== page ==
This is the penalty about which most scaremongering has been put out. Unlike in Scotland, the jell penalty for Poll Tax non-payment still exists, but only as a frightener and as an absolute last resort. The law clearly states that imprisonment for non-payment can only be recommended when all other attempts at recovery have failed. The council could then recommend that a warrant be taken out committing that person to jail. The court would consider whether non-payment was due to wilful refusal or simple neglect. Maximum sentence is 3 months and payment would release you immediately.

If the council should succeed In crossing all the hurdles of Implementing the tax and our campaign proves unsuccessful, then Poll Tax strikers would have a price to pay. In most cases that price would be the full year’s Poll Tax plus an amount towards court costs. In Scotland this adds up to around £15 if unemployed and £50-£60 If working. Therefore an unsuccessful Poll Tax strke would in most cases cost £60 on top of the Poll Tax you would have to pay if there was no campaign. But everything Indicates that non-payment will be successful!

In Scotland over 1 million people – 30% of the population – have either avoided the register altogether, paid nothing or are seriously in arrears. In fact the level of non-payment is growing! If the same figures are applied to England and Wales there will be over 10 million non-payers. It is a movement that is not about to collapse or fizzle out. People in Scotland have realised that, with the council’s administrative machinery in chaos, them threatening to seriously take on non-payment is nothing but a joke.

The idea that the same councils who even now don’t know exactly how many people aren’t paying, because their computers are not yet sorted out to count them properly, could take thousands of people to court, order thousands of wage or benefits arrestments or issue thousands of bailiffs’ warrants is plain laughable. Their strategy is to frighten people into paying; they know full well that it is impossible to force the money out of millions of non-payers. In Scotland councils could still be chasing people who have not paid this year in five years time! It would take baliffs 80 years just to visit all those in arrears!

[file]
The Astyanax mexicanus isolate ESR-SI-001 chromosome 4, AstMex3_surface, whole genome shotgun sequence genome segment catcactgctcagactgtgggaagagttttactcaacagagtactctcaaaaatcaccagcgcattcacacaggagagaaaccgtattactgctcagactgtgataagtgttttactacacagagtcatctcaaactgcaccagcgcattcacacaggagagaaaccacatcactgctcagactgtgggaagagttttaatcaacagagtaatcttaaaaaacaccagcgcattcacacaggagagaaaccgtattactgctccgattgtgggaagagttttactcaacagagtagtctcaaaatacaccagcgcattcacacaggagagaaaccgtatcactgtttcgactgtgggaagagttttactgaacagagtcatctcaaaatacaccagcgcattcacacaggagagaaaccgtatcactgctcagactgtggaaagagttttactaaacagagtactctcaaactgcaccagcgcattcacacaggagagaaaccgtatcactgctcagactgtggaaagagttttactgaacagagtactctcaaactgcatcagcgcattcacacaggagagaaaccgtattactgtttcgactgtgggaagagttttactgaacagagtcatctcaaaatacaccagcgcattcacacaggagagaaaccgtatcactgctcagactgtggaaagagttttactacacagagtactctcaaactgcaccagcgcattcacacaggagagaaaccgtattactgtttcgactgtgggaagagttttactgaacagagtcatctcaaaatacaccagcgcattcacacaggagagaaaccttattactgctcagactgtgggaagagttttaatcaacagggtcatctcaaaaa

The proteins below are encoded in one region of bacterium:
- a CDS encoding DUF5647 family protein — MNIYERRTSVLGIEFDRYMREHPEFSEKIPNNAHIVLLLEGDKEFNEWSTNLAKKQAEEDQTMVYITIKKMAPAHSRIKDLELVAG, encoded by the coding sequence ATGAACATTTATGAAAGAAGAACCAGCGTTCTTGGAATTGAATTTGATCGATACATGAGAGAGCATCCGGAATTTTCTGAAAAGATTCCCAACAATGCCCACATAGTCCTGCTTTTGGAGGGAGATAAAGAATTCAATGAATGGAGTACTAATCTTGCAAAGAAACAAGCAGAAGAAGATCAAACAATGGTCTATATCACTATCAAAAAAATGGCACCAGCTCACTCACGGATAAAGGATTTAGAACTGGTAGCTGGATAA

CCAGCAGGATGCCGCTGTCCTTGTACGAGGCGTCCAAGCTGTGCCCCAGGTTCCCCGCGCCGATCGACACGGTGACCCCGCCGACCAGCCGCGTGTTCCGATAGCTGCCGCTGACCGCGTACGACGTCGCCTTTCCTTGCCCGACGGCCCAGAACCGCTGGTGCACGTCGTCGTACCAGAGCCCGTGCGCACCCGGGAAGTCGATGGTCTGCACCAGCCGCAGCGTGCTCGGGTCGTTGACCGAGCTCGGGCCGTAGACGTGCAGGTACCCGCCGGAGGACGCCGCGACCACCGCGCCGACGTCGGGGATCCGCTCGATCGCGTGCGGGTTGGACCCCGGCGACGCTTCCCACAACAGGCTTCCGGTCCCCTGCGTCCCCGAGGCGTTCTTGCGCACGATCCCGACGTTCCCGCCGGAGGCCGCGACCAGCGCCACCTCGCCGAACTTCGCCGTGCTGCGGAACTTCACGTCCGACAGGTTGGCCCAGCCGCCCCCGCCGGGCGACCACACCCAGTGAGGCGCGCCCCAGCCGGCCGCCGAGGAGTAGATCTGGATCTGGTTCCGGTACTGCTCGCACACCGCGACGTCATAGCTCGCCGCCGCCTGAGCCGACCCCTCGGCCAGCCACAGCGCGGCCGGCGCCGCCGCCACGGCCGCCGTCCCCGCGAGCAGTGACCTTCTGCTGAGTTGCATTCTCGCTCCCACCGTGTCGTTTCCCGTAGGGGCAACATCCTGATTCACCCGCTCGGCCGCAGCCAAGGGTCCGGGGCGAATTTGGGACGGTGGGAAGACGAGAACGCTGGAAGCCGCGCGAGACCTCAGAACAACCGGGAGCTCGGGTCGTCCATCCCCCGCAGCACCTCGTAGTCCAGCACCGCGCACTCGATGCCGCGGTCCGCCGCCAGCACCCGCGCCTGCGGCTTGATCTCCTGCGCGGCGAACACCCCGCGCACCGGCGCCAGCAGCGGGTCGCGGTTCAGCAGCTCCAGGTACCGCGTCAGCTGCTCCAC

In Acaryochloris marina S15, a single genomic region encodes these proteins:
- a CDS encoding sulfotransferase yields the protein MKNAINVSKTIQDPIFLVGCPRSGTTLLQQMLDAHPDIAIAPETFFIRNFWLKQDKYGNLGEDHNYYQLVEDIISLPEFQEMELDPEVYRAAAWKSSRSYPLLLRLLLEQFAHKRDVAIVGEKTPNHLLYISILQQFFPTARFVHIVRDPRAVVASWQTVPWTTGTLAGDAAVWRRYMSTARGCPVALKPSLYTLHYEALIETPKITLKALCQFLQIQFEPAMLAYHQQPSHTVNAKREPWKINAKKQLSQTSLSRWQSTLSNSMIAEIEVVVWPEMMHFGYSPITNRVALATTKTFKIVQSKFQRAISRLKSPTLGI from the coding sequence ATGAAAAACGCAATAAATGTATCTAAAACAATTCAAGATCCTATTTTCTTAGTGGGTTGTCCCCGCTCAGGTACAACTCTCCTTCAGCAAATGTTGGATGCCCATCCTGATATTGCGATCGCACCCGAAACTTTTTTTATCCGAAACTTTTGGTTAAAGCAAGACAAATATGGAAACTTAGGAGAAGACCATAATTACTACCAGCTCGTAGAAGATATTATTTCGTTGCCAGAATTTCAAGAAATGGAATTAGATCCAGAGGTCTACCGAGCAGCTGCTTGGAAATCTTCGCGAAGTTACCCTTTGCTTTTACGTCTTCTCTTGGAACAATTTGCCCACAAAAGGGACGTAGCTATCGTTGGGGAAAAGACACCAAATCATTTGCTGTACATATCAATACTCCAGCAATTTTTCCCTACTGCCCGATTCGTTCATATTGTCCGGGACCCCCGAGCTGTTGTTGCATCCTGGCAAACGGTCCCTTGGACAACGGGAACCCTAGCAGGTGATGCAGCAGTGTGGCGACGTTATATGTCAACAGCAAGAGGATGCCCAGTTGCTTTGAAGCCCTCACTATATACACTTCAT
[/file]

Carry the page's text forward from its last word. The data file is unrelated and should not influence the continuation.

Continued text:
Pensioners will be particularly hit by the poll tax. Even if they get full rebate (which many of them won’t) they will still be worse off. With the rising cost of living this will only make things harder for older people.


• to any pensioners who can’t orwon’t pay: “We’ll support you 100%”

• don’t worry about threats from the council. We’ll make sure no one is left isolated.

• we want as many people as possible not to pay. The more people not paying the quicker we’ll get rid of the poll tax!

• for many people it will be the first time they’ve contemplated breaking the law. This time young and old will be standing together saying “We don’t want your poll tax!”


The National defence campaign for all those arrested as a result of the 200,000+ strong Anti-Poll Tax demonstration on March 31st. c/o Haldane Soceity of Lawyers,Panther House, 38 Mount Pleasant,London WC1X OAP.Te1:071-833-8958 (Answer machine).


Only by getting together with our neighbours and workmates can we stop the Poll Tax. We must join together home to home, estate to estate, street to street, workplace to workplace and all across the country to smash this hated tax. Solidarity can defeat the Poll Tax.



HACKNEY HECKLER is a bi-monthly free news-sheet produced by Hackney S0lidarity Group. We all live or work in the borough and are sick of what we see around us. That’s the aim of the HECKLER, to encourage struggle for a decent life for all. We welcome contributions, donations, reports and help with distribution (we currently get rid of 10,000).

What’s happening on your estate? Which councillors are corrupt? Who’s the worst boss in Hackney? Write to us at Hackney Heckler c/o 61 Lewsin Road N16 or come to our weekly meeting, every Tuesday 7:30pm at the Old Fire Station, Leswin Road.

Next issue: August

PDF version available here.